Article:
Despite court order, GE directs Arco to vacate Agip’s contract site

30 July 2015, Lagos – Despite the subsisting order of a Federal High Court that all parties should maintain the status quo, General Electric (GE) International Operations Nigeria Limited has directed Arco Petrochemical Engineering Company Limited to demobilise from the multi-million dollar maintenance service contract for gas turbines and related equipment for OB/OB, Ebocha and Kwale Gas plants in Delta State.

ArcoThe contract is being executed for Nigerian Agip Oil Company (NAOC), operator of NNPC/NAOC joint venture.

In a letter dated July 27, 2015, which was signed by the Chief Operating Officer of GE in charge of Oil and Gas, Mr. Uzochi Nwagwu, the company referred to an earlier letter dated May 29, 2015, where it had directed Arco to commence demobilisation with effect from June 1, 2015.

The July 27 letter, which was obtained by THISDAY, also directed Arco to complete the demobilisation on July 31, 2015.

“After that date, GEION’s contract with NAOC will terminate and GEION will have no presence on site. Therefore, Arco, as GEION’S subcontractor is hereby instructed to complete demobilisation at the same time and cease any presence on site by close of business on July 31, 2015, at which point the contractual relationship between Arco and GEION will terminate,” Nwagwu.

GE’s letter, which drew the attention of the Group Head of Human Capital Management at Arco, Mr. Ben Omotomiye to the directive, also warned Arco that any actions it might take in breach of the contract between Arco and GEION or in violation of its duties at law might result in damages to GEION and or NAOC.

“In this regard, we reserve all rights. This letter and the demobilisation are without prejudice to our rights under our contract or at law,” Nwagwu added.

THISDAY gathered that while the National Petroleum Investment Management Services (NAPIMS), a subsidiary of the NNPC had directed NAOC to award the joint venture contract to Arco , the Italian firm has insisted on awarding the contract to Plantgeria.

In letter addressed to the Vice Chairman and Managing Director of NAOC, Mr. Massimo Insulla, the NNPC’s Group General Manager in charge of NAPIMS, Mr. Jonathan Okehs warned the Italian firm that NAPIMS would not support any cost expended on NAOC maintenance services, arising from NAOC’s execution of such services with Plantgeria.

The letter with reference number NAP/GD/GM/84, which was dated June 13, 2014 and obtained by THISDAY also stated that “NAOC proposal to execute an interim award contract with Plantgeria for a replacement tender of which award recommendation has not been presented for NNPC Board consideration and approval is declined and not approved.”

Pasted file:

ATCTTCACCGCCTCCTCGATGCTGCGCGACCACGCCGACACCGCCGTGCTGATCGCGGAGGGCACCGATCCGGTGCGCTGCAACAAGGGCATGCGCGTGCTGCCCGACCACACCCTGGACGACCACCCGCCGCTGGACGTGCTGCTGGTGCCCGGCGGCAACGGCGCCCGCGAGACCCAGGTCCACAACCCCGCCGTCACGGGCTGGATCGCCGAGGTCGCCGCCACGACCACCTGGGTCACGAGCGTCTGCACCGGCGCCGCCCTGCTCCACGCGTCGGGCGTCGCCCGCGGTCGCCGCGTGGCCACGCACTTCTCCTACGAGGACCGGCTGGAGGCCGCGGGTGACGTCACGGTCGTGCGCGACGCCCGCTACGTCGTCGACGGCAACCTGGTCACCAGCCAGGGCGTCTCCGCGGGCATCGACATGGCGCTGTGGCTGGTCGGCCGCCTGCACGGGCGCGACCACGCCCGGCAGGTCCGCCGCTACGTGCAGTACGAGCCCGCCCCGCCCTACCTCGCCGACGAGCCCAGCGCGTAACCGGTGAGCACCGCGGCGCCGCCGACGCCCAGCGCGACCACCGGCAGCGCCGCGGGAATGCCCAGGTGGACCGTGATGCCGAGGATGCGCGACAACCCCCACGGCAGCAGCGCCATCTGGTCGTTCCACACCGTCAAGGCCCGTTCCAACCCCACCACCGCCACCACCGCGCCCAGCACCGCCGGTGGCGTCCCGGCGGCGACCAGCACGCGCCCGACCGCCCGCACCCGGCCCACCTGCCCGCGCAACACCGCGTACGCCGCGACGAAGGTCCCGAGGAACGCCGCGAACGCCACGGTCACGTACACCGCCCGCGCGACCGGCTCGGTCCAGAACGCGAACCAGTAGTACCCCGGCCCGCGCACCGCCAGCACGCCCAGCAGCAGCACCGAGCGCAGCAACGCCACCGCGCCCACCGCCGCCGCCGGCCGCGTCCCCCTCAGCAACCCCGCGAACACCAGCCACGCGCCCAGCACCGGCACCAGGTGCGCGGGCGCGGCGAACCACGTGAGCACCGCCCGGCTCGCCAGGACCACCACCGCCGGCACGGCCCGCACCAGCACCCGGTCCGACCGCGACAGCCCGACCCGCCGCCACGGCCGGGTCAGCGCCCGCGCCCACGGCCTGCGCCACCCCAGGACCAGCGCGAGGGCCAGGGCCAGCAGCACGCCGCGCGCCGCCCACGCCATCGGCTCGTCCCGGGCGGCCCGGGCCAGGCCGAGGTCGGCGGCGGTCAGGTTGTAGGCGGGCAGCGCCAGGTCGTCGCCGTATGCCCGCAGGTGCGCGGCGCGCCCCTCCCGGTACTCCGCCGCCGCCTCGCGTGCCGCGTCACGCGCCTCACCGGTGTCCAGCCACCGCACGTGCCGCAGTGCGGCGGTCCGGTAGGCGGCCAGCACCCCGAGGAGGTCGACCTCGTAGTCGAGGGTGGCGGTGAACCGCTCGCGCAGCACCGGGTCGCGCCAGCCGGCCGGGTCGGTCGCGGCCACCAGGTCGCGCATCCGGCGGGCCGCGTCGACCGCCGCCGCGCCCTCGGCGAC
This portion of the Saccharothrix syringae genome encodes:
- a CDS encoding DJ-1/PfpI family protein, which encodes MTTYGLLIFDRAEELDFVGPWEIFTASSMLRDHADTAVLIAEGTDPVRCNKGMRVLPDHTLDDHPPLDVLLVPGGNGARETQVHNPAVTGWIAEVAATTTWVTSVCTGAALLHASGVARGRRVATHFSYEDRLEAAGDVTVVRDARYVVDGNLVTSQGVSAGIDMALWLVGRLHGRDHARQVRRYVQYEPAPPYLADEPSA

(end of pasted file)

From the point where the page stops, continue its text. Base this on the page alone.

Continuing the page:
Okehs directed NAOC to “immediately commence negotiation with Arco Petrochemical Limited with a view to awarding a six-month stop-gap contract using the manpower loading that was approved for the 2013 stop gap contract.”

Okehs reminded NAOC that NAPIMS had earlier advised it to hold negotiation with Arco Petrochemical on April 29, 2014 but the Italian oil major apparently ignored the advice.

But Insulla had in letter dated April 23, 2014, which was addressed to the NNPC, recalled that the JV partners had in June 2006 awarded the contract to GEION, with Arco as technical partner.

According to him, on the expiration of the contract in October 2011, the JV partners awarded a one-year stop-gap contract to GEION and with Arco as the partner, while the JV partners agreed to commence tender for a replacement contract in early 2012.

“Due to prolonged tender timeline, caused by the complexity of the service and the need to fully comply with the Nigerian Content Development and Monitoring Board (NCDMB) and JV requirements, GEION, with Arco being a technical partner, was further engaged under a renewed stop-gap contract till the end of 2013,” Insulla explained.

He further disclosed that the JV partners have jointly concluded the tender process for the award of the said replacement contract to the bid winner, Plantgeria Nigeria Limited.

Insulla stated that in accordance to the Joint Operating Agreement (JOA), NAOC had in a letter dated January 24, 2014 requested NAPIMS and POC Nigeria Limited to approve the award to the bid winner.

According to him, while the approval of NNPC’s Board for the bid winner is being awaited, NAOC as the operator has also recommended that a stop-gap contract be also awarded to the bid winner, Plantgeria Nigeria Limited, pending the approval of the said bid winner for the main contract.

He acknowledged that NAPIMS has insisted that NAOC should negotiate with Arco with a view to awarding the stop-gap contract to Arco, instead of the bid winner.

The NAOC boss however argued that it would be against procurement due process to award a stop-gap contract to Arco, since Arco participated in the tender process and did not win.

He also pointed out that such award to Arco might expose the Joint Venture to needless legal claims from other companies that participated in then bid process.

Insulla also argued that awarding the stop-gap contract to Arco, which is a subcontractor to GEION that is the original contract owner, might result in litigation between GEION and Arco in which the JV partners could be joined as parties.

He also reminded NAPIMS that acceding to its request will make the JV partners to incur higher costs.


– This Day

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